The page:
2 entries in php.ini
dictate the output of errors:
display_errors is usually set to
Off (Which is a good thing, because error display in production sites is generally not desirable!).
However, in development, it should be set to
On, so that errors get displayed. Check!
error_reporting (as of PHP 5.3) is set by default to
E_ALL & ~E_NOTICE & ~E_STRICT & ~E_DEPRECATED (meaning, everything is shown except for notices, strict standards and deprecation notices). When in doubt, set it to
E_ALL to display all the errors. Check!
Whoa whoa! No check! I can’t change my php.ini!
That’s a shame. Usually shared hosts do not allow the alteration of their php.ini file, and so, that option is sadly unavailable. But fear not! We have other options!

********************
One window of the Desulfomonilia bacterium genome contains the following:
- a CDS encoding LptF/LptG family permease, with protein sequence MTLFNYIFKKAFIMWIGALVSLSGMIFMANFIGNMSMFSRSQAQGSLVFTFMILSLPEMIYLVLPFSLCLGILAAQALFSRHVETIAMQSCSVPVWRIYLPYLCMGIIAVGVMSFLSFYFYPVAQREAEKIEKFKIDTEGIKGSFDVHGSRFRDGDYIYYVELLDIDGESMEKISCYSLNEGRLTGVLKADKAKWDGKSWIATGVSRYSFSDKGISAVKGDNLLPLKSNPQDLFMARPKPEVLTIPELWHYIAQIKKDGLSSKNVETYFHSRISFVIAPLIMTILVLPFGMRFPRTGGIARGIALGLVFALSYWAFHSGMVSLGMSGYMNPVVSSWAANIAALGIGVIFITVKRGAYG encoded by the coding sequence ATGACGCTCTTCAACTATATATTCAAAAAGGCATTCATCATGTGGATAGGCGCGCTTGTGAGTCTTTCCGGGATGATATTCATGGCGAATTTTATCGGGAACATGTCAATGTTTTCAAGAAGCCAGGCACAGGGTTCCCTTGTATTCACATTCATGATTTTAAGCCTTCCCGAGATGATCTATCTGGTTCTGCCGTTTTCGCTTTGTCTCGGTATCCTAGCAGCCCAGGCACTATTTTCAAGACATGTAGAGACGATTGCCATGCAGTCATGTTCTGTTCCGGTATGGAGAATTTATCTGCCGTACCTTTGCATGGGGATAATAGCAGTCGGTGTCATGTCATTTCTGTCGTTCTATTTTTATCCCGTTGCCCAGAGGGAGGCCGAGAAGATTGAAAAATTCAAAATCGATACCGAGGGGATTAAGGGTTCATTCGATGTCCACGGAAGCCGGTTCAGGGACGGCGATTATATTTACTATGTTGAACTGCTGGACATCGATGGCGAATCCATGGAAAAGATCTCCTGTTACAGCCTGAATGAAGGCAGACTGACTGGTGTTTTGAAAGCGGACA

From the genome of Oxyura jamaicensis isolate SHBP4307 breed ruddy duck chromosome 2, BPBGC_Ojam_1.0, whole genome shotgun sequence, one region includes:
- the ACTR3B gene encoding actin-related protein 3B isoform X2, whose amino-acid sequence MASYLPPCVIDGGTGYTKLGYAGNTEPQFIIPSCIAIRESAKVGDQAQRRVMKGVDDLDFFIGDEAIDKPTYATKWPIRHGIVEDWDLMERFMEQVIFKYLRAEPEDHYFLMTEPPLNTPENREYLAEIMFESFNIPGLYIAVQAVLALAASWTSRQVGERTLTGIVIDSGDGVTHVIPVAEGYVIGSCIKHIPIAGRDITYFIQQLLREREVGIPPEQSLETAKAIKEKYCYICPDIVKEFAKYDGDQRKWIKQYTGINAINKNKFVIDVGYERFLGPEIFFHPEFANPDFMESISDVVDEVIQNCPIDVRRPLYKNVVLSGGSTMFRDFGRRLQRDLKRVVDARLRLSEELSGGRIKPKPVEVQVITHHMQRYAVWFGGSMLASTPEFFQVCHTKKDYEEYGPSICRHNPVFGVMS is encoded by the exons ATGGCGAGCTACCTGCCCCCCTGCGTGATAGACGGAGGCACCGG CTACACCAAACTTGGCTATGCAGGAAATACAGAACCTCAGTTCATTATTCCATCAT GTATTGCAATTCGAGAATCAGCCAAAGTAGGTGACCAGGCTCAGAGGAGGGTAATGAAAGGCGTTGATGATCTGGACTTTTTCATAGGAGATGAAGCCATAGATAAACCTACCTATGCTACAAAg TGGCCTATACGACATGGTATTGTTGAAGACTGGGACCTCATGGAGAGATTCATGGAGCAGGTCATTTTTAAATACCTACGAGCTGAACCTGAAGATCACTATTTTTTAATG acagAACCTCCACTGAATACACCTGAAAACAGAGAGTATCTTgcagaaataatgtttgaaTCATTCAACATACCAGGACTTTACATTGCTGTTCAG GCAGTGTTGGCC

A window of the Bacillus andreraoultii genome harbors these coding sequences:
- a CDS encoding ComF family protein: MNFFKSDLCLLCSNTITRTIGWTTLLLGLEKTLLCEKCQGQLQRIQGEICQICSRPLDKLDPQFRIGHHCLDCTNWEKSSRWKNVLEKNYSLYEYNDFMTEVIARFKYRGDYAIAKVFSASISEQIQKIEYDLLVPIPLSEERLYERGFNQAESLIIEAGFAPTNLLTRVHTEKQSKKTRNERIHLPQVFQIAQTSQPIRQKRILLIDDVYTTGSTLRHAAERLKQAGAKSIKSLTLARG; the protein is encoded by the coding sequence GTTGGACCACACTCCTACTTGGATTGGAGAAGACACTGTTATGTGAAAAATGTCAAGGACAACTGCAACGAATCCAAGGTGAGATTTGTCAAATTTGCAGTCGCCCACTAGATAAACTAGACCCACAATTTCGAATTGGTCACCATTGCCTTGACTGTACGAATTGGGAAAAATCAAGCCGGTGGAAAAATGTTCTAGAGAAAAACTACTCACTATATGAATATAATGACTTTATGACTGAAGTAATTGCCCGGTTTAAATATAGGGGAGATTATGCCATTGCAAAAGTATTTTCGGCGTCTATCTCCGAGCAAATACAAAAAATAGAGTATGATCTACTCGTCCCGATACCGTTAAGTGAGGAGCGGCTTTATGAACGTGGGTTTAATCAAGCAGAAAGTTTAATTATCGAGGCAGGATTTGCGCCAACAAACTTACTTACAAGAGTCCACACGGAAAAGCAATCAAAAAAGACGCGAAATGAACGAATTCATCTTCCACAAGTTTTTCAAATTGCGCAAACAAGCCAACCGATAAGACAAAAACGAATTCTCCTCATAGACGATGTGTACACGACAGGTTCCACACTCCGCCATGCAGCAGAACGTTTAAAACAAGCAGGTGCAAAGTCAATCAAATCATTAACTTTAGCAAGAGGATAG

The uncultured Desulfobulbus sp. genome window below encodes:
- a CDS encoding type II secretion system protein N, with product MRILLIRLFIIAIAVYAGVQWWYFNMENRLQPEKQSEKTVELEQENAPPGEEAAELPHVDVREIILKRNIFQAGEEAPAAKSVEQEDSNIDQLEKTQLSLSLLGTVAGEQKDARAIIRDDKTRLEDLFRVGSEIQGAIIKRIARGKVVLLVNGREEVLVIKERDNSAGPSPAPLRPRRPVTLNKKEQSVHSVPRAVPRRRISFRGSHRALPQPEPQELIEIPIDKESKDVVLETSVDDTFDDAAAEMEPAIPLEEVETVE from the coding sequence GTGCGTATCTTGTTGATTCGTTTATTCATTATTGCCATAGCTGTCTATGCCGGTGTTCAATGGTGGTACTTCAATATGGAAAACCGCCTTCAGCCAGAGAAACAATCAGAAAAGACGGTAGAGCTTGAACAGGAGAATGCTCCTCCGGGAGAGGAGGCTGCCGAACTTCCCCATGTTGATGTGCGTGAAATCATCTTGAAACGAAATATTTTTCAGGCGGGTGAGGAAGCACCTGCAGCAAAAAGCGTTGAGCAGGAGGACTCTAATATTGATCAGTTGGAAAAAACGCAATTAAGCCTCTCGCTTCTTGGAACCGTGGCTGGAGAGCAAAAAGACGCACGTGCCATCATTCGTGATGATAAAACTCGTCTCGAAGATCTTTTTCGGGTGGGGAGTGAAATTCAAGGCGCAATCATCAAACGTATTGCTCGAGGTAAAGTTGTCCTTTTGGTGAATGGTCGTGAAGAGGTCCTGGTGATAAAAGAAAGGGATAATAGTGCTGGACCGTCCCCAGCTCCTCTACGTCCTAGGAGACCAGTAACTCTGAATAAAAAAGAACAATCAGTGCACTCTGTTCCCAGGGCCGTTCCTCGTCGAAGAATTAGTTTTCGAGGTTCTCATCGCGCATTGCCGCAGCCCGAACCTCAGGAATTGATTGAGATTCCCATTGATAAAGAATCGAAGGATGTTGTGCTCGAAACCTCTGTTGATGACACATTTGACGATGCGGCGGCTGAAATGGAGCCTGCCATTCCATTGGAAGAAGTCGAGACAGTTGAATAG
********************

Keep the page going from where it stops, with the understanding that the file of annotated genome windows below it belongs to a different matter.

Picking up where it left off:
In the desired script, we can alter the php.ini entries in runtime! Meaning, it’ll run when the script runs! Sweet!
These two lines will do the same effect as altering the php.ini entries as above! Awesome!
I still get a blank page/500 error!
That means that the script hadn’t even run! That usually happens when you have a syntax error!
With syntax errors, the script doesn’t even get to runtime. It fails at compile time, meaning that it’ll use the values in php.ini, which if you hadn’t changed, may not allow the display of errors.
In addition, PHP by default logs errors. In shared hosting, it may be in a dedicated folder or on the same folder as the offending script.
If you have access to php.ini, you can find it under the